Foreword

Preface to the English Edition

Introduction

Volume 1. Basic Theory

Chapter I. The Quantum Theory of the Interaction of Radiation with Matter

1. The Basic Concepts of the Quantum Theory

2. The change of Quantum State with Time

3. The Quantum Theory of Fields in Ideal Resonators, Waveguides and Free Space

4. The Interaction of Matter with a Field

5. Non-Stationary Perturbation Theory. Transition Probability

Chapter II. The Quantum Theory of Relaxation Processes

6. General Properties of Irreversible Processes

7. The Quantum Transport Equation in Γ-Space

8. The Transport Equation in μ-Space

9. The Principle of the Increase of Entropy

10. The Transport Equation Description of Fluctuations

Chapter III. Quantum Effects Appearing in the Interaction of Free Electrons with High-Frequency Fields in Resonators

11. The Quantum Theory of Fields in Lossy Resonators

12. Quantum Effects in the Interaction of Electrons with the Field in a Resonator

13. Effects Connected with the Quantum Nature of the Motion of an Electron. Conclusions and Estimates

Chapter IV. The Behavior of Quantum Systems in Weak Fields

14. Susceptibility

15. Symmetry Relations for the Susceptibility

16. The Dispersion Relations

17. The Fluctuation-Dissipation Theorem

18. Multi-Level Systems. The Absorption Line Shape

19. Two-Level Systems

20. The Method of Moments. Spin-Spin Relaxation

21. Cross-Relaxation

Chapter V. The Behavior of Quantum Systems in Strong Fields

22. The Non-Linear Properties of a Medium

23. Two-Level Systems in a Strong Field

24. Three-Level Systems

25. Distributed Systems, Taking Account of the Motion of the Molecules

Chapter VI. Spontaneous and Stimulated Emission

26. The Concept of Spontaneous and Stimulated Emission

27. The Classical Discussion

28. The Quantum Theory of Spontaneous and Stimulated Emission in a System of Two-Level Molecules

29. The Correspondence Principle

30. General Expressions for the Intensities of Spontaneous and Stimulated Emission

Chapter VII. Spontaneous and Stimulated Emission in Free Space

31. Coherence during Spontaneous Emission

32. Balance Equations and Transport Equations

33. The Natural Width and Shift of the Emission Line

34. Radiation from a System Whose Dimensions are much Larger than the Wavelength

Chapter VIII. Emission in a Resonator

35. The Fundamental Equations

36. Free Motion (with no External Field)

37. Stimulated and Spontaneous Emission in a Resonator

Chapter IX. Non-Linear Effects in Optics

38. Two-Quantum Processes. The Raman Effect, Stimulated and Spontaneous Emission

39. The Propagation of Parametrically Coupled Electromagnetic Waves

40. Stimulated Raman Emission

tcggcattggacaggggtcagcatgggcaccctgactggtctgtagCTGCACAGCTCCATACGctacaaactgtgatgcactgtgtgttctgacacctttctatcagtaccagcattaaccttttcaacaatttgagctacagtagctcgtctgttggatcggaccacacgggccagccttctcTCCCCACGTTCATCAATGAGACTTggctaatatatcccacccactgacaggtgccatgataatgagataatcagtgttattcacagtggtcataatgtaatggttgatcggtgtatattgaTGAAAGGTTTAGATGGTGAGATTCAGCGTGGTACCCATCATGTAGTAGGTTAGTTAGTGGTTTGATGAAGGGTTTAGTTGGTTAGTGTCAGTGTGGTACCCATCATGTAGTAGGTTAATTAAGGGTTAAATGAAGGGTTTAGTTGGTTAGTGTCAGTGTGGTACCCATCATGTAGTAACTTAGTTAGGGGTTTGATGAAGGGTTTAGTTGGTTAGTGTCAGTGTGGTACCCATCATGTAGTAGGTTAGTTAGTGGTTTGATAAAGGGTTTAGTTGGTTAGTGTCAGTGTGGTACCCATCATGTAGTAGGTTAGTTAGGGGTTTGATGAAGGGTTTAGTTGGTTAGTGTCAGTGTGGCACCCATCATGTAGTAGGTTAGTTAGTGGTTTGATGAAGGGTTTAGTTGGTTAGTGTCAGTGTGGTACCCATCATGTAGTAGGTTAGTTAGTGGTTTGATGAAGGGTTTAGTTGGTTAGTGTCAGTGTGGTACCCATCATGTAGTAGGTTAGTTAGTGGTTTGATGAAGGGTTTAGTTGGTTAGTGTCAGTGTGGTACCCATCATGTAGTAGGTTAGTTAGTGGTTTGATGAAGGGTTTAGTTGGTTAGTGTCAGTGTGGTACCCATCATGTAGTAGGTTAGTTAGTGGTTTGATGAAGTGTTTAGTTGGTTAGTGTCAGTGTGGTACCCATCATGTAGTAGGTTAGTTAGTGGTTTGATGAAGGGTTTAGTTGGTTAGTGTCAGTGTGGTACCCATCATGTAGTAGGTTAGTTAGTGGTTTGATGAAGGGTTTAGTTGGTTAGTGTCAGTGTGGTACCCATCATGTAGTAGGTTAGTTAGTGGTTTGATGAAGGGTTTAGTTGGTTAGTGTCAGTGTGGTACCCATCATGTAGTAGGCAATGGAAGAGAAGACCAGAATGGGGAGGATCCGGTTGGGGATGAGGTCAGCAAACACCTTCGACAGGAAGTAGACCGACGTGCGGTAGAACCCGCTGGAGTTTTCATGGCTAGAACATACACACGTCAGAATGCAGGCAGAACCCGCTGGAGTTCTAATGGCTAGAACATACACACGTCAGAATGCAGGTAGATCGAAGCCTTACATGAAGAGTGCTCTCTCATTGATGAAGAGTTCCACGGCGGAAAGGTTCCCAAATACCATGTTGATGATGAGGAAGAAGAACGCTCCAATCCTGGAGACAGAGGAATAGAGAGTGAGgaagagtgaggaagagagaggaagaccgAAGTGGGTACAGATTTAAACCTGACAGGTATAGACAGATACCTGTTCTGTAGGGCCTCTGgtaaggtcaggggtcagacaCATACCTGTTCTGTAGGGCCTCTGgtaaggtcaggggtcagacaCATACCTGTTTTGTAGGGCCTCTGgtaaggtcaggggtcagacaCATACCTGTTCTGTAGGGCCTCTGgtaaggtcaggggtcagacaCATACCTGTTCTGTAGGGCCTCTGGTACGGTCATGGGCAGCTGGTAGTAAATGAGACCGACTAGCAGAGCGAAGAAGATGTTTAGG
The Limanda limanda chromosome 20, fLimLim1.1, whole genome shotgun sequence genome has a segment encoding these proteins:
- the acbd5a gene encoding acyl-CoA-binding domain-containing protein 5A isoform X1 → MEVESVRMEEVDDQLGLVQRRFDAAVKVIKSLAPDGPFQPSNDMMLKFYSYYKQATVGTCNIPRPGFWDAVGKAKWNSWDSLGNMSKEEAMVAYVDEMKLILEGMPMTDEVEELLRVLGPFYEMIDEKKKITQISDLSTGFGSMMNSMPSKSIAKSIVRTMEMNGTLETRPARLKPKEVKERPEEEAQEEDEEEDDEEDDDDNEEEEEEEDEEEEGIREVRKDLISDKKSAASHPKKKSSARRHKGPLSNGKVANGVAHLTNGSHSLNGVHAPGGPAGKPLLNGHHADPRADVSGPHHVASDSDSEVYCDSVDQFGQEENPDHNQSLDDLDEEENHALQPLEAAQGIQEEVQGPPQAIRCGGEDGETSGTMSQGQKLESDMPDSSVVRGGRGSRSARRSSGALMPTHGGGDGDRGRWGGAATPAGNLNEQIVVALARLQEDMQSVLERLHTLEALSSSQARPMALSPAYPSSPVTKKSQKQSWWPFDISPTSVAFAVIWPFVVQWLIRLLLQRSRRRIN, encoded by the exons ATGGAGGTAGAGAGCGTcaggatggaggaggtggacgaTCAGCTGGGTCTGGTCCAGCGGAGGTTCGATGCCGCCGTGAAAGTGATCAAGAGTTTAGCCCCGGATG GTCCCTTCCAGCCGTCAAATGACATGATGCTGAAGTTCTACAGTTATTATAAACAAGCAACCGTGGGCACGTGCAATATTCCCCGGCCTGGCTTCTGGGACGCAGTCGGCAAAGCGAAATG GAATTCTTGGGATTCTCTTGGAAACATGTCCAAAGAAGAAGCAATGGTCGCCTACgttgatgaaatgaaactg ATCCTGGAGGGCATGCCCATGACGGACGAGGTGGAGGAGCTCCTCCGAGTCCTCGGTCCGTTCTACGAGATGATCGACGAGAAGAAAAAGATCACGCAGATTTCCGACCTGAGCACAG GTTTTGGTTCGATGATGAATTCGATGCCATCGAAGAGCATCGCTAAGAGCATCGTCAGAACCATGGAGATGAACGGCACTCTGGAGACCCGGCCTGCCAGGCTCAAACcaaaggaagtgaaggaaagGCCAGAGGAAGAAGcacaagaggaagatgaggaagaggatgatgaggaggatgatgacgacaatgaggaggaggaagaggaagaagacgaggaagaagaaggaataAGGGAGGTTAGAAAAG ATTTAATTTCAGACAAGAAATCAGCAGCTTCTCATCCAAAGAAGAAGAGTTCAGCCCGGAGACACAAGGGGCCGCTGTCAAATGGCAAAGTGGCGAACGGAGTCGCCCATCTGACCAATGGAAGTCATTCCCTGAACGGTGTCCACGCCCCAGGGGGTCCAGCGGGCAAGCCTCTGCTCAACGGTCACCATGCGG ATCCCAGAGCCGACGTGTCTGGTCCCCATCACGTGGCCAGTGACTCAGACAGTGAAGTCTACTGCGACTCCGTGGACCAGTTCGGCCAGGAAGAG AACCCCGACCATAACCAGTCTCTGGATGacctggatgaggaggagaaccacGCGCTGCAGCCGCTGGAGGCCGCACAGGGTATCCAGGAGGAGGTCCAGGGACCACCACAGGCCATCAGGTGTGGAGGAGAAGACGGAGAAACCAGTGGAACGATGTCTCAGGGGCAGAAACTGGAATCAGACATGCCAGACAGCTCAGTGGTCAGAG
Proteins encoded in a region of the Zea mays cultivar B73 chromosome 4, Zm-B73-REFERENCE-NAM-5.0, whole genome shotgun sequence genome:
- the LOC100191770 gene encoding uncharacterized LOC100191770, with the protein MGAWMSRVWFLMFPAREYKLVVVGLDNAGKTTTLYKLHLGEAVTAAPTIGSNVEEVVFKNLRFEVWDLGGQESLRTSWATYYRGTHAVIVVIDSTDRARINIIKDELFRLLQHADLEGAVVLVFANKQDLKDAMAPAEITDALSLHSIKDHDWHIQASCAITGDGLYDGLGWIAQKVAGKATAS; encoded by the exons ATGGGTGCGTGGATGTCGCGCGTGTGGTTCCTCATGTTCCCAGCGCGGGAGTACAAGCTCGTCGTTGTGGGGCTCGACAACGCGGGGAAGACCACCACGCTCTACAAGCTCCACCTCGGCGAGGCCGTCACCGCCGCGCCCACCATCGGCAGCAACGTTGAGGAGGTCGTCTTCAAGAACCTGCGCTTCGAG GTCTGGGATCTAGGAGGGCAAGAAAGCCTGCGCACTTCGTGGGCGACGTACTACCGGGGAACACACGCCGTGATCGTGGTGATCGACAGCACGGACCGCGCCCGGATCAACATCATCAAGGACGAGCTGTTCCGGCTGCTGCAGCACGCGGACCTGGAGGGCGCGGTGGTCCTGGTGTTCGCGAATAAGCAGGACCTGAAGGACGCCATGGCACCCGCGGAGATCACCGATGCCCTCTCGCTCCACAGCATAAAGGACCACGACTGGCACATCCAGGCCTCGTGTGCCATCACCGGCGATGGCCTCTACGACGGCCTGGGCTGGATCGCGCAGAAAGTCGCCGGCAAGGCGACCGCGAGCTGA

Appendix I

A.1. The Singular Functions δ(x), ζ(x) and Ρ/x

References

Index

Volume 2. Maser Amplifiers and Oscillators

Chapter X. Paramagnetic Maser Amplifiers

41. Equations of Motion of a Paramagnetic Placed in a High-Frequency Field

42. Susceptibility. The Shape of the Paramagnetic Resonance Line

43. Methods of Inversion in Two-Level Paramagnetic Substances

44. The Theory of the Resonator-Type Two-Level Amplifier

45. The Theory of the Resonator-Type Three-Level Amplifier

46. Four-Level Masers

47. Practical Information on Resonator-Type Paramagnetic Amplifiers

48. Multi-Resonator Amplifiers and Traveling-Wave Amplifiers

49. Non-Linear and Non-Stationary Phenomena in Amplifiers

50. Noise in Maser Amplifiers

Chapter XI. Maser Oscillators for the Microwave Range

51. Three-Level Paramagnetic Oscillator

52. The Molecular Beam Oscillator

53. Two-Level Solid-State Quantum Oscillators

Chapter XII. Lasers

54. Methods of Obtaining Negative Temperatures

55. The Elements of Laser Theory

56. Solid-State Lasers

57. The Kinetics of Oscillation Processes in Solid-State Lasers

58. Gas Lasers

Appendix II. Laser Resonators

A.2. General Theory

A.3. Resonators with Spherical and Plane Mirrors

Appendix III. The Spectra of Paramagnetic Crystals

A.4. The Hamiltonian of a Paramagnetic Ion in a Crystal

A.5. The States of a Free Many-Electron Atom

A.6. Crystal Field Theory

A.7. The Crystal Field Potential

A.8. Crystal Field Matrix Elements

A.9. The Splitting of the Energy Levels of a Single-Electron Ion in an Intermediate Field of Cubic Symmetry

A.10. The Splitting of the Energy Levels of a Many-Electron Ion in an Intermediate Field of Cubic Symmetry

A.11. The Optical Spectra of Paramagnetic Crystals

A.12. Crystal Paramagnetic Resonance Spectra. The Spin Hamiltonian

A.13. Calculating Spin Hamiltonian Levels

References

Index

- No. of pages: 334
- Language: English
- Edition: 1
- Published: January 1, 1969
- Imprint: Pergamon
- eBook ISBN: 9781483147871

JS

Janet H. Sanders is an Associate Professor in the Department of Technology Systems at East Carolina University where her research focus includes quality, statistics, Lean Six Sigma, and process improvement methodologies. She has a BS in Ceramic Engineering, MS in Industrial Management, and a PhD in Industrial Engineering, and 30+ years of process improvement experience in various manufacturing, service, and healthcare industries.

Affiliations and expertise

Associate Professor, East Carolina University, USARead *Quantum Electronics* on ScienceDirect